Scientists from Australia and the United States have discovered and identified the genetic cause of a previously unknown human auto-inflammatory disease. The hhalazgo has been published in the magazine «Nature».
The researchers determined that the autoinflammatory disease, which they called CRIA (excision-induced RIPK1-induced autoinflammatory syndrome), is caused by a mutation in a critical component of cell death called RIPK1.
The research team was led by Dr. Najoua Lalaoui and Professor John Silke of the Walter and Eliza Hall Medical Research Institute, Australia; and Dr. Steven Boyden, Dr. Hirotsugu Oda and Dr. Dan Kastner, from the National Human Genome Research Institute of the National Institutes of Health (NIH), USA.
Dr. Lalaoui explained that the research team identified a new human auto-inflammatory disease and the associated mutation in a critical cell death molecule that promotes the disease.
"Cell death pathways have developed a series of built-in mechanisms that regulate inflammatory signals and cell death, because the alternative is very dangerous," he said. "However, in this disease, the mutation in RIPK1 is overcoming all the normal checks and balances that exist, resulting in uncontrolled cell death and inflammation," he warned.
Auto-inflammatory diseases are caused by abnormal activation of the innate immune system, which leads to recurrent episodes of fever and inflammation that can damage vital organs. In the document, the researchers describe patients from three families with a history of episodic high fever and swollen and painful lymph nodes. The patients, who were diagnosed with a new auto-inflammatory disease (CRIA syndrome), had a number of other inflammatory symptoms that began in childhood and continued into adulthood.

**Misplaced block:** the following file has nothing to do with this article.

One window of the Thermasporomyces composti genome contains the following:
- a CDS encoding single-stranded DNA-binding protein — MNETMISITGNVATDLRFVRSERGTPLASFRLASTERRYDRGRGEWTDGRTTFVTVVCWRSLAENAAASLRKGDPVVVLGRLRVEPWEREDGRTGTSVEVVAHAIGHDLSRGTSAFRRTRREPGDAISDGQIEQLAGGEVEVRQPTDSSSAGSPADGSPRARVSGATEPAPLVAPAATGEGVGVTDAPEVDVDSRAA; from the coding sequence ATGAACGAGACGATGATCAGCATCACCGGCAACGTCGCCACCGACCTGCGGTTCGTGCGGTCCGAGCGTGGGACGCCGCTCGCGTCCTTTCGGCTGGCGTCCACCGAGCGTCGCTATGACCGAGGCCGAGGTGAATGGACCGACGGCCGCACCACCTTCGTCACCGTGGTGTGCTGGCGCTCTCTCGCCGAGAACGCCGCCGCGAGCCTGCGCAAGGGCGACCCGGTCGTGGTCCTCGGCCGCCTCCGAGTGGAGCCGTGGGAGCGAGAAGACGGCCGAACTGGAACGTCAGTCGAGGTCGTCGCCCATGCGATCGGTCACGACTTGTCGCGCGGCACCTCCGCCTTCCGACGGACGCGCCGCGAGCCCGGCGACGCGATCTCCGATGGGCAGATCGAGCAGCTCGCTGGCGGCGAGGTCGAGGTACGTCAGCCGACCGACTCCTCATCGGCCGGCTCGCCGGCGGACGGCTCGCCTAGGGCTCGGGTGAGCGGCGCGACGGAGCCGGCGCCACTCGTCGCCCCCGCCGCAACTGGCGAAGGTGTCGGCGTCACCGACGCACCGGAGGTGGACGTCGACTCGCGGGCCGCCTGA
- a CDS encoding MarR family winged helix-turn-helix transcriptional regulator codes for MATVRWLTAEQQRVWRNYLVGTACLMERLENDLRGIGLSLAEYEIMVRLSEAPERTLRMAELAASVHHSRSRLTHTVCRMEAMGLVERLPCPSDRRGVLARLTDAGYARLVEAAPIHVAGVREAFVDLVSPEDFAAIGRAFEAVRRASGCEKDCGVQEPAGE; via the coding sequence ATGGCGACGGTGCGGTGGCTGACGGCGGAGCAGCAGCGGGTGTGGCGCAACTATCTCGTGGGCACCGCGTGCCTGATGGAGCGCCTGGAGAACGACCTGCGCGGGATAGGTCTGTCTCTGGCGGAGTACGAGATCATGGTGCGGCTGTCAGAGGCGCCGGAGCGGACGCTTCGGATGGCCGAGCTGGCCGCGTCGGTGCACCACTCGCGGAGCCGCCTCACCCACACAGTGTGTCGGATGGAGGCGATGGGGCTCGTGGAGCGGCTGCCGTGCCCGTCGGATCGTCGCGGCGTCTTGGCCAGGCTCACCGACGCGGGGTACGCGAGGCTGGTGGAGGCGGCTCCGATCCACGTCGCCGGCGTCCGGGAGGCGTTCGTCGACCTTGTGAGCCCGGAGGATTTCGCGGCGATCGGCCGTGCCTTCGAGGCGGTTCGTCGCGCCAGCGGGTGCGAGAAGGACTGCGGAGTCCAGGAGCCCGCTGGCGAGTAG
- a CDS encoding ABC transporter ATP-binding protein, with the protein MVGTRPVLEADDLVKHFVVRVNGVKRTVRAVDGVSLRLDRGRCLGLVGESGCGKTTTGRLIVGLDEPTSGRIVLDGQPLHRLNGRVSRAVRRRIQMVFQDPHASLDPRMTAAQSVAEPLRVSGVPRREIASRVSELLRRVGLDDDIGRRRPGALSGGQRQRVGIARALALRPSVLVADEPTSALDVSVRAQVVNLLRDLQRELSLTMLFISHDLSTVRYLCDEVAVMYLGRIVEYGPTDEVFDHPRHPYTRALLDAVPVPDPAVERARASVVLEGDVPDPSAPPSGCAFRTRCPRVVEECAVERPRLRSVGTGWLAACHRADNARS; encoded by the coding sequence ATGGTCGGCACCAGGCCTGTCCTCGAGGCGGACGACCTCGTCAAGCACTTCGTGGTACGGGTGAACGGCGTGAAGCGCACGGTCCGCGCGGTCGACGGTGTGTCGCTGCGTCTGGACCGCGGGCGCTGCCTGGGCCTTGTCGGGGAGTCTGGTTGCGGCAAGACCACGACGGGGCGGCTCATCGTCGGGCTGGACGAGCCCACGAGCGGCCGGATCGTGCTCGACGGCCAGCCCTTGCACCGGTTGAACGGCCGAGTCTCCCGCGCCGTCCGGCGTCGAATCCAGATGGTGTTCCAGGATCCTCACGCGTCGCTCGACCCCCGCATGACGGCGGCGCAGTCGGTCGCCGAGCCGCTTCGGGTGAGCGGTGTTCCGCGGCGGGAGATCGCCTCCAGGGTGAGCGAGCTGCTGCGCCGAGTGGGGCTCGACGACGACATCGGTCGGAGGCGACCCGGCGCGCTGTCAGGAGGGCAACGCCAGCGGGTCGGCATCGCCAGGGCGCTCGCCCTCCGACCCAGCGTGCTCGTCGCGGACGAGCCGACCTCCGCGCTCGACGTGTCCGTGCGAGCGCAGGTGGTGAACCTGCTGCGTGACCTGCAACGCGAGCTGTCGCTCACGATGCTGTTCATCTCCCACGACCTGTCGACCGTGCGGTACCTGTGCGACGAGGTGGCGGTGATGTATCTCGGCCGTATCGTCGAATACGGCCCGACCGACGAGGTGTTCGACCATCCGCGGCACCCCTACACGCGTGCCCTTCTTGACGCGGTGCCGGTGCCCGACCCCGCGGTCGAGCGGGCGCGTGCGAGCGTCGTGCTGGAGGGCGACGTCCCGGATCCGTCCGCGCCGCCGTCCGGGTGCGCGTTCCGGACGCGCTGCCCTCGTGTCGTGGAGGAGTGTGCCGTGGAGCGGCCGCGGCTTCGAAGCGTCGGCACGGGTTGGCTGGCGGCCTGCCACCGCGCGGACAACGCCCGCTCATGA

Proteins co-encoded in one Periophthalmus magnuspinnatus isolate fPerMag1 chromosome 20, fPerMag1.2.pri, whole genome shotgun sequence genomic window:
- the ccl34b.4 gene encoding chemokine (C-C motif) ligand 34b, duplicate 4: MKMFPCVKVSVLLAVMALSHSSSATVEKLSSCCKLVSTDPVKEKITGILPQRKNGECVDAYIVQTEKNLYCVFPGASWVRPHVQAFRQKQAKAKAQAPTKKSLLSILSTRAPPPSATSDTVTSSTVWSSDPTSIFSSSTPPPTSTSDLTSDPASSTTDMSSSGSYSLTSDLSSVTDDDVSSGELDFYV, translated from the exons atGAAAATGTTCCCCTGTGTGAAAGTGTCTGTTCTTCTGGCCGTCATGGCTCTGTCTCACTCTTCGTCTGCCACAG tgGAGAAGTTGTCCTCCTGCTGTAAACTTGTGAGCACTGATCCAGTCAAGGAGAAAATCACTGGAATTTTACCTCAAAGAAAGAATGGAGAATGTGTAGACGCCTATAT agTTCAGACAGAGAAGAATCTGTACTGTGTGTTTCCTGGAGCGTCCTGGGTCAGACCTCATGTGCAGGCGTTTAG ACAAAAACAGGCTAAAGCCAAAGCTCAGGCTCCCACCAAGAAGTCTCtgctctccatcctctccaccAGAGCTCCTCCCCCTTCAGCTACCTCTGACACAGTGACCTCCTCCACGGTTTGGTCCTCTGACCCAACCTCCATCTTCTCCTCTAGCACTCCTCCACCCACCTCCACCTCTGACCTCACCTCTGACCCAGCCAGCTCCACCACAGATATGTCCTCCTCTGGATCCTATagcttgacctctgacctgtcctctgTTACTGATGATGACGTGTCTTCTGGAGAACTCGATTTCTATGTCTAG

Dr. Boyden said the first clue they found that the disease was related to cell death appeared when they delved into the exomes of the patients, the part of the genome that encodes all the proteins in the body.
"We sequenced the complete exome of each patient and discovered unique mutations in the exact same amino acid of RIPK1 in each of the three families," said Dr. Boyden. «It is remarkable, like a lightning strike that hits three times in the same place. Each of the three mutations has the same result: it blocks the cleavage of RIPK1, which demonstrates the importance of the cleavage of RIPK1 to maintain normal cell function, ”he added.
Dr. Lalaoui noted that the Walter and Eliza Hall Institute researchers confirmed the link between RIPK1 mutations and CRIA syndrome in laboratory models. "We showed that mice with mutations in the same location in RIPK1 as in patients with CRIA syndrome had a similar exacerbation of inflammation," he said.
Dr. Dan Kastner, considered the "father of auto-inflammatory disease," explained that the NIH team had treated patients with CRIA syndrome with a series of anti-inflammatory medications, including high doses of corticosteroids and biological products. Although some of the patients improved markedly with an interleukin-6 inhibitor, others did not respond as well or had significant side effects.
"Understanding the molecular mechanism by which CRIA syndrome causes inflammation provides the opportunity to get directly to the root of the problem," said Dr. Kastner, adding that the discovery of this new disease also suggests "a possible role for RIPK1 in a broad spectrum of human diseases, such as colitis, arthritis and psoriasis ». . (tagsToTranslate) discover (t) new (t) human disease (t)